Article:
There was another similar case too. The Bill which is still on the House Notice Paper on the Geneva Conventions Protocol which to the government’s surprise, mainly because they don’t talk to us, so it came as a surprise to them to find that we were opposing it. This is the one on limiting the effect of war on civilians. We actually opposed it and because we opposed it he’s abandoning it. It has been shelved indefinitely. So I think there are these other cases on the other side that probably should be noted as well.

G McIntosh: That abandoning would have happened because of the Senate situation, wouldn’t it basically, rather than the situation in the House?

N Brown: No it’s not. That’s an odd one actually because the Democrats would certainly vote for it.

G McIntosh: So they abandoned it even though they knew they could have got it through the House?

N Brown: Yes, what happened was that the debate started in the House. I replied for the Opposition. You can read it all in the Hansard and Mr Bowen got up in a state of shock saying this was a great surprise. He said he wanted the debate adjourned so that the Red Cross could consult with us and convert us. He said this was tremendously important. He didn’t arrange for a meeting between us and the Red Cross and so I arranged it myself. I had consultations with them and did some other work on it. We were not convinced and we maintained our original position, which I wrote and told him. He then wrote back to me and said, in this case we’re not proceeding with the legislation. The Democrats, on such a thing, surely would vote for it. I’d be extremely surprised if they didn’t but they’ve given up because they say that they want bipartisan support. It was a very strange principle and one that doesn’t apply to other legislation I presume.

But then going forward to this other question you’ve asked about the rubber stamp. I think that the parliament as a whole, in some cases, can exercise some restraint on the Executive government. To some extent the example I just gave you was one. Certainly in the Senate — I don’t think Ministers like to be subject to too much scrutiny by parliamentary committees. I think parliamentary committees do, in fact, put the spotlight on the government and what is going on.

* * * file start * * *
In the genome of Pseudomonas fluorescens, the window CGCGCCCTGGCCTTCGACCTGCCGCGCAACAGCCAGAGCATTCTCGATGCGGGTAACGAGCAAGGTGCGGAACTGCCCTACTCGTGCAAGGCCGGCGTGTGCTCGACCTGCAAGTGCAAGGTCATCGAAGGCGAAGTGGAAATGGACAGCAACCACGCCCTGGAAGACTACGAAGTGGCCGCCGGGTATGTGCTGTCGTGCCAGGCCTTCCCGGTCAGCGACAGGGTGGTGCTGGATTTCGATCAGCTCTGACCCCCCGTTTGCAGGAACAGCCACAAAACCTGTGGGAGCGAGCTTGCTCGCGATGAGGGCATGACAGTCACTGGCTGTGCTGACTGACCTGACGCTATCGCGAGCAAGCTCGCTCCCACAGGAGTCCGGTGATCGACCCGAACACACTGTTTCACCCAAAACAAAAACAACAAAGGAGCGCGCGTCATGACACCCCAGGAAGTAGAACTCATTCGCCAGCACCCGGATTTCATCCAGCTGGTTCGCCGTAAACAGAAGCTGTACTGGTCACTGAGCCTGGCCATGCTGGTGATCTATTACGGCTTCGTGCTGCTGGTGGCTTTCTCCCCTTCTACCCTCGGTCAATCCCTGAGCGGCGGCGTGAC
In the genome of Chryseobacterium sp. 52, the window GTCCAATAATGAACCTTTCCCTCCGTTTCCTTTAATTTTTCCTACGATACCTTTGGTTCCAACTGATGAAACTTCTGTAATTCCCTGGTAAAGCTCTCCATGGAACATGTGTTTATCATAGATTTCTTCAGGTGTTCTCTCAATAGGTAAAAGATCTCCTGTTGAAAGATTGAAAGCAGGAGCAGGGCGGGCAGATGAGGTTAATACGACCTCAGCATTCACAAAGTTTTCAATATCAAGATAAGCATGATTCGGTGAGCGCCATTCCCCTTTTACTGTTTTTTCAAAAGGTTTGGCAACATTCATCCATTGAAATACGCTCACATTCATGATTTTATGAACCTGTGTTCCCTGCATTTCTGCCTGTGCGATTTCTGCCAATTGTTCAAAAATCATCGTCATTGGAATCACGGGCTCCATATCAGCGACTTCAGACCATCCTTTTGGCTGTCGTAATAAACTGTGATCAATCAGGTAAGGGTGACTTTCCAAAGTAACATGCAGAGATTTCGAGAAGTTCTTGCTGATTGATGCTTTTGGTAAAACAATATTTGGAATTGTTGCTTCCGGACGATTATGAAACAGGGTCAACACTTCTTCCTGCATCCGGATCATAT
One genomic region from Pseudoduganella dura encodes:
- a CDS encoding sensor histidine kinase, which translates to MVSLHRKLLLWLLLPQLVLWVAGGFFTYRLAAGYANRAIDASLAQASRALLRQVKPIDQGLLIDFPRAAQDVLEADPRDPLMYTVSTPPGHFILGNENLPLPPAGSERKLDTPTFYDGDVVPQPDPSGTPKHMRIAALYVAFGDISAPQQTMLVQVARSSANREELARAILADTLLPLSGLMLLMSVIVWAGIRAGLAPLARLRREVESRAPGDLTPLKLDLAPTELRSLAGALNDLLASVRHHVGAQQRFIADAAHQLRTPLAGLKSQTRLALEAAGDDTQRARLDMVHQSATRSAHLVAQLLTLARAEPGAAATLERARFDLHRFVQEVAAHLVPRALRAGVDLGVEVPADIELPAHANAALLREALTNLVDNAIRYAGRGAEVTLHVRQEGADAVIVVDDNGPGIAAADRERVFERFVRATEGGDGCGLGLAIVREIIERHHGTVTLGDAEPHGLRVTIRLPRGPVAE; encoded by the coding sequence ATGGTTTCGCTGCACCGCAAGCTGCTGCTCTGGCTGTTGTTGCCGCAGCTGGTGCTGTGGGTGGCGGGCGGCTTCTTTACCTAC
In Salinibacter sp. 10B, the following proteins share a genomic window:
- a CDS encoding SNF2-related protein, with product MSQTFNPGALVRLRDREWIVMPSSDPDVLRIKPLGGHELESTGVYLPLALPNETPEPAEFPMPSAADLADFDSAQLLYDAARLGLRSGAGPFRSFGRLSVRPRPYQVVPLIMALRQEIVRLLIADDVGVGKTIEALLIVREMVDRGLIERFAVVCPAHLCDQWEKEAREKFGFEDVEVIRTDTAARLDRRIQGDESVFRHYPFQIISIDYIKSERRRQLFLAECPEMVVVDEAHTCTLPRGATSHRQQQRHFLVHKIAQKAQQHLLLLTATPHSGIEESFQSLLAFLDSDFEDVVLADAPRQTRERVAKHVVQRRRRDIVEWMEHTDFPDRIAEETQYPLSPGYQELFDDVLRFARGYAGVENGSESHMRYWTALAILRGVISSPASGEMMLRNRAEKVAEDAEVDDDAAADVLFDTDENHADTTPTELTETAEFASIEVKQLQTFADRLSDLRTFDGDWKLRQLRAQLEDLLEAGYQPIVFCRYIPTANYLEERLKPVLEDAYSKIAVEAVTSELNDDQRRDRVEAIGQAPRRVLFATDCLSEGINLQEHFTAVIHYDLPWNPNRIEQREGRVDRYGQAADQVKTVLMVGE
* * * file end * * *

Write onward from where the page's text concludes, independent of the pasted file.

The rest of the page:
G McIntosh: In the House?

N Brown: Well, we don’t have all that many but we don’t have these Estimates Committees that the Senate has, which is where you can do most of the digging, but to a lesser extent in the House. I think it’s unfortunate the House Expenditure Committees didn’t have a longer trial and a fairer go. We’ve had them as you know.

G McIntosh: A lot of people have said about committees, particularly the Senate, because that is where people talk about the committee system the most. A lot of the Senators are overextended.

N Brown: I think they are.

G McIntosh: There are about fifty odd committees there.

N Brown: That is my impression that they are.

G McIntosh: Things like Estimates Committees, they are fairly patchy, it is very difficult because the areas you are coving are so enormous, it’s patchy, but also people can use it to politically grandstand, as opposed to scrutiny.

N Brown: I think one of the unhealthy trends that I’ve seen lately is a bit of grandstanding. I mean this thing about tax havens, for instance. I mean those companies are acting within the law, as I understand it. It may be a good law, it may be a bad law, but it’s not their fault. Indeed if they didn’t act within the law, surely they would be falling down on their responsibilities to their shareholders. They would be paying more tax than the law requires them to pay, well that’s not in the interest of the shareholders. I think there is a fair bit of grandstanding, a few people a bit too keen to give interviews on television about the heroic causes they are championing.

I think the one on drugs in sport went a bit overboard too, that was just my impression as an individual. There are all sorts of reasons for that. I mean people’s rights can be effected adversely in a way in which they can’t reply. Once the dirt has been thrown it’s very hard to wash it off. That’s one of the reasons I’m not happy about this tabling of the Rothwell Report in the parliament because even in a sanitised version it gives a tremendous serve to Rothwell. I don’t know where the rights and wrongs are at all. I haven’t been involved with it. I’ve just read all about it. I’ve in fact read that report and I don’t think it should be tabled. So there is a great danger, not only of grandstanding, but of damage being done.